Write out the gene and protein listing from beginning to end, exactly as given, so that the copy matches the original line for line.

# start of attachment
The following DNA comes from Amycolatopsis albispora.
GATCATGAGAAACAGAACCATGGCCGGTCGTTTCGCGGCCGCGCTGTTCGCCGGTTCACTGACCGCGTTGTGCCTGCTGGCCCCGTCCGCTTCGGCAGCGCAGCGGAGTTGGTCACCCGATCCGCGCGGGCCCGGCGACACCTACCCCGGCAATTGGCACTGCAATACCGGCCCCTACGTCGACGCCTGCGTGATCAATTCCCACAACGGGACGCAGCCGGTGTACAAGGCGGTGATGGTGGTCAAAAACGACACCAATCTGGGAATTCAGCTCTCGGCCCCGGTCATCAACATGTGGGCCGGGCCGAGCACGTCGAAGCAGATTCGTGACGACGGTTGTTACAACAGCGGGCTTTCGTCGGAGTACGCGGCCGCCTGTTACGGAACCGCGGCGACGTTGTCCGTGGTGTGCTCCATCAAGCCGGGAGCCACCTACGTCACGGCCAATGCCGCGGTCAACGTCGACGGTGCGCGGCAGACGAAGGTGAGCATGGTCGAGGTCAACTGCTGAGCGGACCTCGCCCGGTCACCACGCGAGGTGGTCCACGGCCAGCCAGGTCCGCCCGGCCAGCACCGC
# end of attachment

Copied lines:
The following DNA comes from Amycolatopsis albispora.
GATCATGAGAAACAGAACCATGGCCGGTCGTTTCGCGGCCGCGCTGTTCGCCGGTTCACTGACCGCGTTGTGCCTGCTGGCCCCGTCCGCTTCGGCAGCGCAGCGGAGTTGGTCACCCGATCCGCGCGGGCCCGGCGACACCTACCCCGGCAATTGGCACTGCAATACCGGCCCCTACGTCGACGCCTGCGTGATCAATTCCCACAACGGGACGCAGCCGGTGTACAAGGCGGTGATGGTGGTCAAAAACGACACCAATCTGGGAATTCAGCTCTCGGCCCCGGTCATCAACATGTGGGCCGGGCCGAGCACGTCGAAGCAGATTCGTGACGACGGTTGTTACAACAGCGGGCTTTCGTCGGAGTACGCGGCCGCCTGTTACGGAACCGCGGCGACGTTGTCCGTGGTGTGCTCCATCAAGCCGGGAGCCACCTACGTCACGGCCAATGCCGCGGTCAACGTCGACGGTGCGCGGCAGACGAAGGTGAGCATGGTCGAGGTCAACTGCTGAGCGGACCTCGCCCGGTCACCACGCGAGGTGGTCCACGGCCAGCCAGGTCCGCCCGGCCAGCACCGC